Page 5 - IAMI Review Magazine September - December 2015
P. 5

Boating Accident Reporting
For many, many years, the United Sates Coast Guard has been collecting data relative to the causes of “reportable” boating accidents. The information collected is then compiled and a yearly report is issued by the Commandant for both public and private use (
I review these statistics regularly as part of my job as an investigator and as a claims professional and risk manager. They don’t necessarily make for an exciting read (not something you would keep on your bedside table), but the information is fascinating and sometimes, contrary to general belief. However, we all understand the “garbage in, garbage out theory”, right? Well, the problem with the BAR stats is not GIGO, but it goes even deeper. It is not even getting the “garbage in”. At the very most, only 1 in perhaps 10 “reportable” boating accidents actually get reported. Why do I know this to be the case? Well, in my 30+ year claims career, I have kept track of claims department claims numbers through information supplied by colleagues and in any one year, the number of claims from just one of many underwriters exceeds the total number of “reportable” accidents noted in the corresponding BAR stat for the same year.
This is not a new phenomena. Many, many years ago, when I was 50 pounds lighter and had more hair, a Coast Guard grant was given to a group to collect data from underwriters (anonymously) and compare the data to the BAR results. It was not shocking to hear that the data sets were quite skewed. That was way back when data had to pulled almost manually. Now that we have powerful databases to study, I can’t imagine what the numbers would suggest today, but it would be my educated guess that the situation is even worse than it was back in the early 90’s.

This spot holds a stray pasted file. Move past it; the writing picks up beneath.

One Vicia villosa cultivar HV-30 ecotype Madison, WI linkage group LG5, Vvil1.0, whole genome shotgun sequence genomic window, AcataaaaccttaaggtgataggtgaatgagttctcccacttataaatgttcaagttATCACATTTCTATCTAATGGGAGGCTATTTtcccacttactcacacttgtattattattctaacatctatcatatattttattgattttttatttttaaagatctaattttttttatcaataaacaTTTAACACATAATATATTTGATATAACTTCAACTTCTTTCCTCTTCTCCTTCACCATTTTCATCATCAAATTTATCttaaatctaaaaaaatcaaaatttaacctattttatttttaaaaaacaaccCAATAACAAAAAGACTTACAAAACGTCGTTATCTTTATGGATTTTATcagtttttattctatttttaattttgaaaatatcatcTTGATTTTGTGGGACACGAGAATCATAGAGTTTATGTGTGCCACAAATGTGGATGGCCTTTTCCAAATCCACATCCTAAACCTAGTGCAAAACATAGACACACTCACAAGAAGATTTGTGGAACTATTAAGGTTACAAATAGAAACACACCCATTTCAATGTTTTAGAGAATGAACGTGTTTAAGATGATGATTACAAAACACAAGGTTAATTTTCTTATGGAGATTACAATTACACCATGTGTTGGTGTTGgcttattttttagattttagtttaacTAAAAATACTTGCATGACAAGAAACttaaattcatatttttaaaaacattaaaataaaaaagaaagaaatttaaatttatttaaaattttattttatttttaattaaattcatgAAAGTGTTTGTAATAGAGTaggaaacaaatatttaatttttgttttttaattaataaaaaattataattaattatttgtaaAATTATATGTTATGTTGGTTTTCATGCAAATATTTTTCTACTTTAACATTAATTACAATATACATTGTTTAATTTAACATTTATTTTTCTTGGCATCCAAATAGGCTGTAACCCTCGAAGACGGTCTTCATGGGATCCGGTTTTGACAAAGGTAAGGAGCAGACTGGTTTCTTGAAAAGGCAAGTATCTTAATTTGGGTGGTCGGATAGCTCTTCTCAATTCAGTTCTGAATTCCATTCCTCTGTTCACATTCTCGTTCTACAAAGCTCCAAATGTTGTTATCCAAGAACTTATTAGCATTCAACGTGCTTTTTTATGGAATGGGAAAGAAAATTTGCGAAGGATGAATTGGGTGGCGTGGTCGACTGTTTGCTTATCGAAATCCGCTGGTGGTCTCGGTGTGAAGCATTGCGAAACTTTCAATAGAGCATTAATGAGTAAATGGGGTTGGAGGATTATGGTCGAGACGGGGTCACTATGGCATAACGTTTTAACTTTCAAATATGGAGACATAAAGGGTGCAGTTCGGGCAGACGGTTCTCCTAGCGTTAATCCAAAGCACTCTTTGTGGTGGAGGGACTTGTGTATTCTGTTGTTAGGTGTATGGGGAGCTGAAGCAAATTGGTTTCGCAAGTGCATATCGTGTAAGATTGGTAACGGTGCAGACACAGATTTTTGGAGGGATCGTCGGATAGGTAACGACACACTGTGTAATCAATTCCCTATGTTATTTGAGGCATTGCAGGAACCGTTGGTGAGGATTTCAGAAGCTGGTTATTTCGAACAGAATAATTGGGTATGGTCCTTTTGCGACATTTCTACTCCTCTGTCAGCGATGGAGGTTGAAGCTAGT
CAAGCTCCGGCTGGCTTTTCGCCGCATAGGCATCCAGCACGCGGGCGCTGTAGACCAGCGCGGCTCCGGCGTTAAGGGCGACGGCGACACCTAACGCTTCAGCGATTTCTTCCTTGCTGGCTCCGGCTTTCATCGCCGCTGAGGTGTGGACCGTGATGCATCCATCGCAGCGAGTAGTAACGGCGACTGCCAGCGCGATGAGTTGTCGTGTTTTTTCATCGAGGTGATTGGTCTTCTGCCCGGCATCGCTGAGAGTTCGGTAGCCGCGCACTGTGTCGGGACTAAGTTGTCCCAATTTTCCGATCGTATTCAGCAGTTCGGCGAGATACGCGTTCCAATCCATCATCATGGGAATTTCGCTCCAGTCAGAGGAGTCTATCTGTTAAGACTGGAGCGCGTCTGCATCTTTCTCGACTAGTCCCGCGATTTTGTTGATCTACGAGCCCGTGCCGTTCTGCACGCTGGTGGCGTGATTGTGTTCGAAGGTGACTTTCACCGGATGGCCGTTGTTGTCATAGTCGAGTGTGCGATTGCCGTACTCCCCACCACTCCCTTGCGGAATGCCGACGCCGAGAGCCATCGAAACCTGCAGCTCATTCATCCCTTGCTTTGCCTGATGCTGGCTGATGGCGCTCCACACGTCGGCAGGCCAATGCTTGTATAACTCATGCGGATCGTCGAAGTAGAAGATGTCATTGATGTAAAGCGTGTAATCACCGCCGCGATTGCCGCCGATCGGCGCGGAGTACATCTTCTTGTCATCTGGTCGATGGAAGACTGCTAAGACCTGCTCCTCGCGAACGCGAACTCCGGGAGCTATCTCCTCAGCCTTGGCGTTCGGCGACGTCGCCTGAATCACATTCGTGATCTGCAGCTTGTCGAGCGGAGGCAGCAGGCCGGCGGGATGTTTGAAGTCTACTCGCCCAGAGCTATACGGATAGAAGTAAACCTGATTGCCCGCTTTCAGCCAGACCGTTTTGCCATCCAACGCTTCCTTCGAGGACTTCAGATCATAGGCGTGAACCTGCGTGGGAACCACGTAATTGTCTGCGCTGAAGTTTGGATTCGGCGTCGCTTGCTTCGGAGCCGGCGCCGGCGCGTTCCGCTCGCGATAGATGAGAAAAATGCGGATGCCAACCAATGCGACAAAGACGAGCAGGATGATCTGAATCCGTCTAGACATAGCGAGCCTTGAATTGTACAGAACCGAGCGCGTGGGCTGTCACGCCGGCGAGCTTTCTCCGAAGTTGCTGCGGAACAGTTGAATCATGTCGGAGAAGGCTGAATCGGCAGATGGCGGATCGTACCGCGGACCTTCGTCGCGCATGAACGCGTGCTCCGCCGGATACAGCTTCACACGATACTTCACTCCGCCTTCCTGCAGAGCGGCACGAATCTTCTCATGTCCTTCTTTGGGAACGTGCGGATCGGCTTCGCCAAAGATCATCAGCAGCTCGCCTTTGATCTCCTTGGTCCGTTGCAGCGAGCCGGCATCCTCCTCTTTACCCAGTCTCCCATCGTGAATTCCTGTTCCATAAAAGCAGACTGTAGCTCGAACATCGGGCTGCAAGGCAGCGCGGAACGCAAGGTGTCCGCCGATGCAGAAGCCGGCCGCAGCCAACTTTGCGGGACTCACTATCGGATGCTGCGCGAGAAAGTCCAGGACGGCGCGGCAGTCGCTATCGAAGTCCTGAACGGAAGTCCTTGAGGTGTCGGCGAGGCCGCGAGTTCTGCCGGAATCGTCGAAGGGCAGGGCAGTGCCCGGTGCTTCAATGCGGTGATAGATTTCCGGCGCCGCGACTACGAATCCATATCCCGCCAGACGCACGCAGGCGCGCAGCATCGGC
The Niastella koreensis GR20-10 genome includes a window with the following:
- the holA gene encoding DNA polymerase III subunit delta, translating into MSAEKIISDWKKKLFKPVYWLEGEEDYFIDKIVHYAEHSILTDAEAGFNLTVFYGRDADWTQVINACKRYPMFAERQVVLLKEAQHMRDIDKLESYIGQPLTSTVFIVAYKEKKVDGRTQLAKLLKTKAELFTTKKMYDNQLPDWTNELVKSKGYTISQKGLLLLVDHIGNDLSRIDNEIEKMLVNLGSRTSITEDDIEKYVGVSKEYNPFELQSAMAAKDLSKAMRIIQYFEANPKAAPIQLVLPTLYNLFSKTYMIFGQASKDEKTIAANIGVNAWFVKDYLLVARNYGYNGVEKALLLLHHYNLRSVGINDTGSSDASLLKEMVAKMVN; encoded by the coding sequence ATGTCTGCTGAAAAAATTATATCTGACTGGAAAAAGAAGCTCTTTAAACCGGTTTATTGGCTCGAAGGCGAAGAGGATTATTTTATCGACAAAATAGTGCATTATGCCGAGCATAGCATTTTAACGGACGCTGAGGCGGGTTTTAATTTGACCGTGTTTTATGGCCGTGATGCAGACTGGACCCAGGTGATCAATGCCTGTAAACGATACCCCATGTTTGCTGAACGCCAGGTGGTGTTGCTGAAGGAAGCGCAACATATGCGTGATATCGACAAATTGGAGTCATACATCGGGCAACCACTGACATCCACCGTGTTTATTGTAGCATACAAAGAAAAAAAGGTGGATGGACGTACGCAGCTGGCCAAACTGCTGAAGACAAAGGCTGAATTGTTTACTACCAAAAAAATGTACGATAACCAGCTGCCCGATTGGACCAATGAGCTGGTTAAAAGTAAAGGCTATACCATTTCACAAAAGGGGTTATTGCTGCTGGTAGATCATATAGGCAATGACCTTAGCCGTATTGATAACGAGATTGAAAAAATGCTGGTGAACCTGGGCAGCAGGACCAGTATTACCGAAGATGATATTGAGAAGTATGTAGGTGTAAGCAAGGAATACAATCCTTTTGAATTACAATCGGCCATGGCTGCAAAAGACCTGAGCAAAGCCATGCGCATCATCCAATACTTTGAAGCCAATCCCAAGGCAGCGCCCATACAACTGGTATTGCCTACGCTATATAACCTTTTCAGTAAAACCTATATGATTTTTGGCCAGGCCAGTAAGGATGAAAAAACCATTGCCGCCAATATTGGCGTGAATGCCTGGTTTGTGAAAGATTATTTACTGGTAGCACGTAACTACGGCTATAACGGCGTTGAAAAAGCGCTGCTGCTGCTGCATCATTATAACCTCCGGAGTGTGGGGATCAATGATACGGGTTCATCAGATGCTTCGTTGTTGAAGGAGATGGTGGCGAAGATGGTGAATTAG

Does this affect me? If you are reading this in the IAMI News Letter the answer is, you bet it does. Boating accident statistics help identify problems with vessels, equipment, and speciic waterways - allowing manufacturers to address design problems, issues such as new LED light visibility, or a body of water that has experienced high levels of boating activity. Law Enforcement, listen up. The BAR stats are used by budget committees and legislative authority to set budget numbers for law enforcement. I mean, why increase the number of cops on the water if there are no boating accidents, right? Non-LE? Insurance? The boating stats can be utilized as a valuable underwriting and claims resource, helping to drive down claims volume by educating the boating public.
So, what can be done? IAMI is the best example of a partnership between LE and Non-LE entities. In this case, the heavy lifting is on the Non-LE side of the house. Insurance underwriters, claims professionals, surveyors and investigators need to understand the importance of gathering the BAR on any and all “reportable” accidents and getting them to the proper collection point. Remember, it is a Federal and State requirement for the BAR to be completed. All I am asking is that we nudge the public towards compliance.
Here is where it all begins:
Daniel K. Rutherford, IAMI-CMI, LPI
Prestigious vessel tracked down
on April 2015; after lengthy documentary investigations, it
was established that the shipyard beneiting of the leasing had
used the “Advance import”
option which led to an erroneous management of the recovery of the loan; the position of the craft was reported to the client company and the relevant authorities.”
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